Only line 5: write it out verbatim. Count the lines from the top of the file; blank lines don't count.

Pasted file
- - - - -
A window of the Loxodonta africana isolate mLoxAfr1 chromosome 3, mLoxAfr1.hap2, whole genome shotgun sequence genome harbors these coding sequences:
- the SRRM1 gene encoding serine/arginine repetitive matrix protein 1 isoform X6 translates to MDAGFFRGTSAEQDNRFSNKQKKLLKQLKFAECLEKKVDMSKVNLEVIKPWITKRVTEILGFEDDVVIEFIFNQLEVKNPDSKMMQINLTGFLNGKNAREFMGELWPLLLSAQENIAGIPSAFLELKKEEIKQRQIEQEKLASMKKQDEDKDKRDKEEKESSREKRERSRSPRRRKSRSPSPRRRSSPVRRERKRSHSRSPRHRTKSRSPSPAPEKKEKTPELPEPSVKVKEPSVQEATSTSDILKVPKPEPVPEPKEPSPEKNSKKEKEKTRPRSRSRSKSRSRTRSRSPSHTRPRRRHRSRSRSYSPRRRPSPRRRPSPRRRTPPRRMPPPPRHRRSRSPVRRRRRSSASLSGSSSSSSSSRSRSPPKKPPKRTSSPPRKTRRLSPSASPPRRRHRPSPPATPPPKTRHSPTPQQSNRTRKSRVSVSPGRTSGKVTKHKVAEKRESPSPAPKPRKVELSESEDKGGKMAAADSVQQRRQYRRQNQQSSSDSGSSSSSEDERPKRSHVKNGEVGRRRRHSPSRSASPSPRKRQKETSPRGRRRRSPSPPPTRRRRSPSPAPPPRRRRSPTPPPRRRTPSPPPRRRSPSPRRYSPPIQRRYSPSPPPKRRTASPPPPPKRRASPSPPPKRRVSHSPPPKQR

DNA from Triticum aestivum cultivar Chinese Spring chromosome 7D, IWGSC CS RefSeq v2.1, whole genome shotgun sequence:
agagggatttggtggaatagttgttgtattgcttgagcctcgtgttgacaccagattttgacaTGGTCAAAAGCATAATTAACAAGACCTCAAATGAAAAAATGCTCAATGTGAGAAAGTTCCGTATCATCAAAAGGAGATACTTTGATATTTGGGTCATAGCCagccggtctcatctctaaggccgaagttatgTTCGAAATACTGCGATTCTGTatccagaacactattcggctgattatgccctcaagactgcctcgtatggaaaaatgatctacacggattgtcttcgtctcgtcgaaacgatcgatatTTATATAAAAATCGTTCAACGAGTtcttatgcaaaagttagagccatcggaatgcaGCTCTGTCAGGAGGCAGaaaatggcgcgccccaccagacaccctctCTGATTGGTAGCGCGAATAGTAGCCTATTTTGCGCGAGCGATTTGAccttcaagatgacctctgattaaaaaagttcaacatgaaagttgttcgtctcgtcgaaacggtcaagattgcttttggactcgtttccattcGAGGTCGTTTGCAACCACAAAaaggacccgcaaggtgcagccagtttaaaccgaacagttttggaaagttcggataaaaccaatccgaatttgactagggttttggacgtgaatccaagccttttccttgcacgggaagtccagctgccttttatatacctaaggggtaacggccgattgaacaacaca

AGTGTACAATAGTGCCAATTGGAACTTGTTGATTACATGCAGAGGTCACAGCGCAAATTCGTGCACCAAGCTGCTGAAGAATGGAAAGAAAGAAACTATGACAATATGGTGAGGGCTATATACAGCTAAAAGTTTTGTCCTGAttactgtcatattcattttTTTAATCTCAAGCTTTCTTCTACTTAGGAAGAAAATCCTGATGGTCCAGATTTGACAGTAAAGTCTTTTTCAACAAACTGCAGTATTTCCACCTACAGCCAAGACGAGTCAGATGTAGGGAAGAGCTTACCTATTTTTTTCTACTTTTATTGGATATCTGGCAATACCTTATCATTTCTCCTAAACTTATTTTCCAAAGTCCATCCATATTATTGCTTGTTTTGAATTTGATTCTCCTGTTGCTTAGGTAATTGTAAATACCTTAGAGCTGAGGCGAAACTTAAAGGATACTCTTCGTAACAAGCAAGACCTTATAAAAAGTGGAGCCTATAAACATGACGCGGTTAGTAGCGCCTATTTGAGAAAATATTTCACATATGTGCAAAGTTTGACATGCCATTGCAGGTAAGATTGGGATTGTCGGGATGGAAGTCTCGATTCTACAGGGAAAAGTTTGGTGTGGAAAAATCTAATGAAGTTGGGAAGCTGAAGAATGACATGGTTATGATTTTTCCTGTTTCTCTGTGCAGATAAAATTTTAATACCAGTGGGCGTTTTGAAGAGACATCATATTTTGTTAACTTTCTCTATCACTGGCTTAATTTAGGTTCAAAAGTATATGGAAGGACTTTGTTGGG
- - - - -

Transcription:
AGTGTACAATAGTGCCAATTGGAACTTGTTGATTACATGCAGAGGTCACAGCGCAAATTCGTGCACCAAGCTGCTGAAGAATGGAAAGAAAGAAACTATGACAATATGGTGAGGGCTATATACAGCTAAAAGTTTTGTCCTGAttactgtcatattcattttTTTAATCTCAAGCTTTCTTCTACTTAGGAAGAAAATCCTGATGGTCCAGATTTGACAGTAAAGTCTTTTTCAACAAACTGCAGTATTTCCACCTACAGCCAAGACGAGTCAGATGTAGGGAAGAGCTTACCTATTTTTTTCTACTTTTATTGGATATCTGGCAATACCTTATCATTTCTCCTAAACTTATTTTCCAAAGTCCATCCATATTATTGCTTGTTTTGAATTTGATTCTCCTGTTGCTTAGGTAATTGTAAATACCTTAGAGCTGAGGCGAAACTTAAAGGATACTCTTCGTAACAAGCAAGACCTTATAAAAAGTGGAGCCTATAAACATGACGCGGTTAGTAGCGCCTATTTGAGAAAATATTTCACATATGTGCAAAGTTTGACATGCCATTGCAGGTAAGATTGGGATTGTCGGGATGGAAGTCTCGATTCTACAGGGAAAAGTTTGGTGTGGAAAAATCTAATGAAGTTGGGAAGCTGAAGAATGACATGGTTATGATTTTTCCTGTTTCTCTGTGCAGATAAAATTTTAATACCAGTGGGCGTTTTGAAGAGACATCATATTTTGTTAACTTTCTCTATCACTGGCTTAATTTAGGTTCAAAAGTATATGGAAGGACTTTGTTGGG